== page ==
Greendale Healthy Mind, Healthy Greendale

Healthy Mind, Healthy Greendale


     Visit the Mental Health Resource Page

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The Healthy Mind, Health Greendale workgroup is the newest addition to our Community Health Improvement Plan. Assessment data has shown that mental health ranks as our community's  #1 health priority area. This group is made up of residents, parents, school district representatives, library staff,  Village Trustees, mental health professionals, business owners, first responders, and other individuals dedicated to improving the mental health of all who live, work, play and pray in the Greendale community. Interested in learning more about this group? Contact the health department 414-423-2110, or attend the next meeting on August 5th at 8 AM in the Community Learning Center (lower level of the Greendale Library). All are welcome!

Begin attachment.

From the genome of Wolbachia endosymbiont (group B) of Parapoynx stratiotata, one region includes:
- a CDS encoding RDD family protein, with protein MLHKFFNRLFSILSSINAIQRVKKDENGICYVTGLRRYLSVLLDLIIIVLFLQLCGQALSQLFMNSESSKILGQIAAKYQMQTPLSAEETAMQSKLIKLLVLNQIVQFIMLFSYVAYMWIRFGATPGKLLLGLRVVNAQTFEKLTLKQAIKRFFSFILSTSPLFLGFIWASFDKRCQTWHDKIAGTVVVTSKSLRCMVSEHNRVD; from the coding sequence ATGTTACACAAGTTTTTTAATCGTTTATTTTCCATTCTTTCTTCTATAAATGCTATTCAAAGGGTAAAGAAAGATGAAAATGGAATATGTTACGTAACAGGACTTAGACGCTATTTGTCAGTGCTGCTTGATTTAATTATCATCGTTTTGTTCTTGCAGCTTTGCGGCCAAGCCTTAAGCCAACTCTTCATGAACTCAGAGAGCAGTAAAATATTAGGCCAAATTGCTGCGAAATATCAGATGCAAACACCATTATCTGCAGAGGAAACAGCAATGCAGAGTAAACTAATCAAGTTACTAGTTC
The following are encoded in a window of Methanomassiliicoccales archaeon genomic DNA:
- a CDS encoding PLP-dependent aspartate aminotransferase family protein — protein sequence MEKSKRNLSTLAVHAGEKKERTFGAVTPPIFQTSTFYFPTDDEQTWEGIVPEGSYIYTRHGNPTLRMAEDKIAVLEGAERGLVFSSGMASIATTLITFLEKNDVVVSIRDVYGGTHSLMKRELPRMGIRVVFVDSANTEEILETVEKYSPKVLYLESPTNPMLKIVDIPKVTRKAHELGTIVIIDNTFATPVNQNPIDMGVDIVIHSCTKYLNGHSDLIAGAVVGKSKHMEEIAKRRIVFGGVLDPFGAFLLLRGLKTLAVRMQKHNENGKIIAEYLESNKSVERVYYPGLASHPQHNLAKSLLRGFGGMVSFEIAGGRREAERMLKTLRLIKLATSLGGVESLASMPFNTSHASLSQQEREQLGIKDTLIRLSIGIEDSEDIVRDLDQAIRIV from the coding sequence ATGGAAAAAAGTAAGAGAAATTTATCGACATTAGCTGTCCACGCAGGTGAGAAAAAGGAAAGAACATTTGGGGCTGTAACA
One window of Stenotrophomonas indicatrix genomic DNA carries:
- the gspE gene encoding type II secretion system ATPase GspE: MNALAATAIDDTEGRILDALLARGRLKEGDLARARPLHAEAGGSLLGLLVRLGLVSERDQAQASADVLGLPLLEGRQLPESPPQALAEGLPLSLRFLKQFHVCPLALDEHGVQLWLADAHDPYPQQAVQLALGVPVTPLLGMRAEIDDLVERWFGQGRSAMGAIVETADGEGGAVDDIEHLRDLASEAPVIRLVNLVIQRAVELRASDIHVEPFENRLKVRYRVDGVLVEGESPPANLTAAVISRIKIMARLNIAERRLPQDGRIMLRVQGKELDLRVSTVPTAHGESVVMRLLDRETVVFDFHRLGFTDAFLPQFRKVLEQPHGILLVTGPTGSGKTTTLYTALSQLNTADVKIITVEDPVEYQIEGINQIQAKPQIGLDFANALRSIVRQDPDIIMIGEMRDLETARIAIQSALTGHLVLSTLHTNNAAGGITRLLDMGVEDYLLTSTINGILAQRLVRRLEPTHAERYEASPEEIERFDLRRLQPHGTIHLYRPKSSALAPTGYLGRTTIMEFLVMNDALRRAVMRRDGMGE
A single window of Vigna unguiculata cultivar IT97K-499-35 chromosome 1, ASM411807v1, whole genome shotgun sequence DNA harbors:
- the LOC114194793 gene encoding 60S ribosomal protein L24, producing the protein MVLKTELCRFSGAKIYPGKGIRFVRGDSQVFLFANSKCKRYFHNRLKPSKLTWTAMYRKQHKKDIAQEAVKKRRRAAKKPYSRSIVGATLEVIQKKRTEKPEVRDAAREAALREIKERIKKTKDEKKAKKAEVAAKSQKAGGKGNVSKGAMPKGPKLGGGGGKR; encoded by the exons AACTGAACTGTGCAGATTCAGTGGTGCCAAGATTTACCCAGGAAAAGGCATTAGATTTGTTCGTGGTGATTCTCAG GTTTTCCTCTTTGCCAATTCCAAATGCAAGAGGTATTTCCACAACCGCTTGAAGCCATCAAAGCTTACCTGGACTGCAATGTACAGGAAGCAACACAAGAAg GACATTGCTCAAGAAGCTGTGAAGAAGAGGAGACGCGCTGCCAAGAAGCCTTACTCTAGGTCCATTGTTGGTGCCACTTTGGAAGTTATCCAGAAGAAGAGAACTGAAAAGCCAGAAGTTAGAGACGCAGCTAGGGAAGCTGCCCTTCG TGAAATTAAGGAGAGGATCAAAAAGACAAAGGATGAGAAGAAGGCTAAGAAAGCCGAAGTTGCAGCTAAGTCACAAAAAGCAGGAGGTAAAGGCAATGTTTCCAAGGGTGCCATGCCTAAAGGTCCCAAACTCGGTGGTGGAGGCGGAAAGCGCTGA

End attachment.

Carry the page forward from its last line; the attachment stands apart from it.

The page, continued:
There is and has been a lot going on for all of us. It's OK to not be OK. It's also OK to reach out. You are not alone. ❤️ Together, we are working to end the stigma around mental health and support you, our community members.

2021 statistics from the National Alliance for Mental Illness (NAMI) estimate that 1 in 5 adults and 1 in 6 youth (age 6 - 17) in the U.S. meet criteria for a mental health disorder each year.

Despite how common mental health struggles are, not everyone talks about them or knows how or when to get help. Many people suffer in silence. With the events of the past couple of years, children and youth have especially been struggling.

60 Minutes on CBS News explored the rising rates of depression and suicide among U.S. kids accelerated by the pandemic.  Mental Health Crisis Among U.S. Kids featured youth, families, and healthcare workers in Milwaukee, WI.  Wisconsin has 5th highest increase in adolescent rates of suicide and depression.  Resources for family Mental Health Support

Looking to add a little happiness to your day? Try the Action for Happiness Calendar

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Free apps for Mental Health and Well-being